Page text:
This paper considers the value of a normative account of the relationship between agents and institutions for contemporary efforts to explain ever more complex and disorganized forms of social life. The character of social institutions, as they relate to practices, agents and norms, is explored through an engagement with the common claim that family life has been deinstitutionalized. The paper argues that a normative rather than empirical definition of institutions avoids a false distinction between institutions and practices. Drawing on ideas of social freedom and creative action from critical theory, the changes in family life are explained not as an effect of deinstitutionalization, but as a shift from an organized to a disorganized institutional type. This is understood as a response to changes in the wider normative structure, as a norm of individual freedom has undermined the legitimacy of the organized patriarchal nuclear family, with gender ascribed roles and associated duties. Contemporary motherhood is drawn on to illustrate the value of analysing the dynamic interactions between institutions, roles and practices for capturing both the complexity and the patterned quality of social experience.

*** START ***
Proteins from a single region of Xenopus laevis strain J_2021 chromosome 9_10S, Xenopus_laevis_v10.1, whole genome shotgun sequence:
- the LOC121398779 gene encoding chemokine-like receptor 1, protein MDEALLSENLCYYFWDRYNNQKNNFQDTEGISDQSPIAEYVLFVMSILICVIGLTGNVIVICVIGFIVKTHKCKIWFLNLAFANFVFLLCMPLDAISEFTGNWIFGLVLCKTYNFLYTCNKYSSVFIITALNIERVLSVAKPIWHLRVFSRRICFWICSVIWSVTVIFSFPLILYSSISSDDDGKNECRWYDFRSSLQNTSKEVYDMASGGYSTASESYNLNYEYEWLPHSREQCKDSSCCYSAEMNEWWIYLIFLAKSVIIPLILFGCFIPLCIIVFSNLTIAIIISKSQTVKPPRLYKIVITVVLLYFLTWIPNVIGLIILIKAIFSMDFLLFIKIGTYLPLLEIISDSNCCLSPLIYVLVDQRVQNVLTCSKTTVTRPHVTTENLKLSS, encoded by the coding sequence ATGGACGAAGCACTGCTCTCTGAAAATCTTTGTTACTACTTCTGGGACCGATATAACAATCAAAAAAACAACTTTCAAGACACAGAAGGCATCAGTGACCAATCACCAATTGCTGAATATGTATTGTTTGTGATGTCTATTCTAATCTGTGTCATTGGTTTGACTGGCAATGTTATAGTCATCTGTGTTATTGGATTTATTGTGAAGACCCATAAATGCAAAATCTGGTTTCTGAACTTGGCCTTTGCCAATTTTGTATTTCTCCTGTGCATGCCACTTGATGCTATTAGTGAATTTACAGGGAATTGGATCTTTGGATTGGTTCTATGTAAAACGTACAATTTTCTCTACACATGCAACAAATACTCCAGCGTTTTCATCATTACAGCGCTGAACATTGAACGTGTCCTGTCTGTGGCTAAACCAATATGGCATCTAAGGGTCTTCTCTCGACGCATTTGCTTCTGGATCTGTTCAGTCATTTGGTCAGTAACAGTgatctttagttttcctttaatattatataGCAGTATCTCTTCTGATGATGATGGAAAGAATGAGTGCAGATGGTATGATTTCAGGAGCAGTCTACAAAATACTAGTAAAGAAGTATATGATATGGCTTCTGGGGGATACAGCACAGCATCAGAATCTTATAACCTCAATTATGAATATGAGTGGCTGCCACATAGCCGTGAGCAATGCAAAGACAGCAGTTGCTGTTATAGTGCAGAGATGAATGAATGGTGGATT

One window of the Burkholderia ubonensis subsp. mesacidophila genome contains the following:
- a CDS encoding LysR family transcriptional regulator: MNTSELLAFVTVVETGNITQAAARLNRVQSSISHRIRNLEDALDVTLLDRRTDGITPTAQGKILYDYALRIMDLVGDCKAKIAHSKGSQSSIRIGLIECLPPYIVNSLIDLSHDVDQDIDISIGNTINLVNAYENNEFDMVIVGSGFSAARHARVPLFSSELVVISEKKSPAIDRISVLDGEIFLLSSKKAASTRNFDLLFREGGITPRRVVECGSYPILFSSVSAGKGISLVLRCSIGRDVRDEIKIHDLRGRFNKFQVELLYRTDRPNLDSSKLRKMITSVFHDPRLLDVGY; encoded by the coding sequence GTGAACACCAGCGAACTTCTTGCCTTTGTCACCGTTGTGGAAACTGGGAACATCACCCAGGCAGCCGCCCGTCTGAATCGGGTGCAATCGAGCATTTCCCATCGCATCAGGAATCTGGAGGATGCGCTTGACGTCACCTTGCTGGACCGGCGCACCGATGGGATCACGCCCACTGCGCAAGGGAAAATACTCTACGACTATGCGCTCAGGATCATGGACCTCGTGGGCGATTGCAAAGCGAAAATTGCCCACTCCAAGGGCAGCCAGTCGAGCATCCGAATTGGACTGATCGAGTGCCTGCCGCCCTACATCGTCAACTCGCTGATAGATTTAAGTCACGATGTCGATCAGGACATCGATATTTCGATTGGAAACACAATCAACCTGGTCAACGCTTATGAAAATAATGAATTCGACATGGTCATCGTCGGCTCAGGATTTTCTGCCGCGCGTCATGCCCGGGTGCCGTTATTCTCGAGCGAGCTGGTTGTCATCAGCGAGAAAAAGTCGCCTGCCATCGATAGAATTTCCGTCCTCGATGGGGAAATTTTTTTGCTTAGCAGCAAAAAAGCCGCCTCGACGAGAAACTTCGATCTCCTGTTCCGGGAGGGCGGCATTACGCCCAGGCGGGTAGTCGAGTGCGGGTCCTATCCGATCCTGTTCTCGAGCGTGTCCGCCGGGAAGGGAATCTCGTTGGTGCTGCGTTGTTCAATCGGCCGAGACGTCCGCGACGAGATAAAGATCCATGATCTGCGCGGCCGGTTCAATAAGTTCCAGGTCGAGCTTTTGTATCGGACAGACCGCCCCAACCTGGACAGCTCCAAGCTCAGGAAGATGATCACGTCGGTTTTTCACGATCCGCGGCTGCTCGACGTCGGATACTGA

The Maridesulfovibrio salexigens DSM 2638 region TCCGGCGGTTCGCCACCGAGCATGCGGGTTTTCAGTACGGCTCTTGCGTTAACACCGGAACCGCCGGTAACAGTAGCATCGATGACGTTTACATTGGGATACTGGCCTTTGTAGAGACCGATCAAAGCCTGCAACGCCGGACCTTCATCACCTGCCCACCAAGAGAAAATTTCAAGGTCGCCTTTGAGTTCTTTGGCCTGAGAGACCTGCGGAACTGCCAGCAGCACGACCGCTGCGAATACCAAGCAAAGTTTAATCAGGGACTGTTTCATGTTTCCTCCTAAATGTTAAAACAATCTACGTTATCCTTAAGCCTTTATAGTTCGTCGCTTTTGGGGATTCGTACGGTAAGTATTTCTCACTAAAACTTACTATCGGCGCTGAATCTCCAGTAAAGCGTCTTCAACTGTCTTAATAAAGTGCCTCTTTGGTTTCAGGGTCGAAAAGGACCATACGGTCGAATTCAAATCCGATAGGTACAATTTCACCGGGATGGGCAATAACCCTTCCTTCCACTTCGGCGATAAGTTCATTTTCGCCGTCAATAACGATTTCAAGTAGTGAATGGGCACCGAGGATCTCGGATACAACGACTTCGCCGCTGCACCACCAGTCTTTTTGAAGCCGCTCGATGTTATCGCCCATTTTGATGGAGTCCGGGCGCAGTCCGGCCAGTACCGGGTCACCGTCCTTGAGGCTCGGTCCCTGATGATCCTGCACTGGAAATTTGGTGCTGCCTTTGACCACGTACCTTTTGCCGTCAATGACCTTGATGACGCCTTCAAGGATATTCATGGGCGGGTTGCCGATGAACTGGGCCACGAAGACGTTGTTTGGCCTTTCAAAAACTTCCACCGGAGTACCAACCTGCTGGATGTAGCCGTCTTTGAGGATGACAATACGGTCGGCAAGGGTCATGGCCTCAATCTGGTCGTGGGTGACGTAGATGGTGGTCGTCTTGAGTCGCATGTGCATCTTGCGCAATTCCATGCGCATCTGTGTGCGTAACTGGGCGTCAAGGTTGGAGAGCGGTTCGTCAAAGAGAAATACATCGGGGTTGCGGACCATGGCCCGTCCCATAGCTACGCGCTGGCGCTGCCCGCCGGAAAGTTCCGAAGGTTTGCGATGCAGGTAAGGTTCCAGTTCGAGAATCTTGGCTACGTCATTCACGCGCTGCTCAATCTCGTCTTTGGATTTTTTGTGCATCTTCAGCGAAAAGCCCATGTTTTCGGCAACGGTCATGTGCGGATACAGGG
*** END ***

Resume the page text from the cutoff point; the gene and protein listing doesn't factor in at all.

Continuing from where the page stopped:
- Institutions, Practices, Social Norms, Agency, Family, Disorganized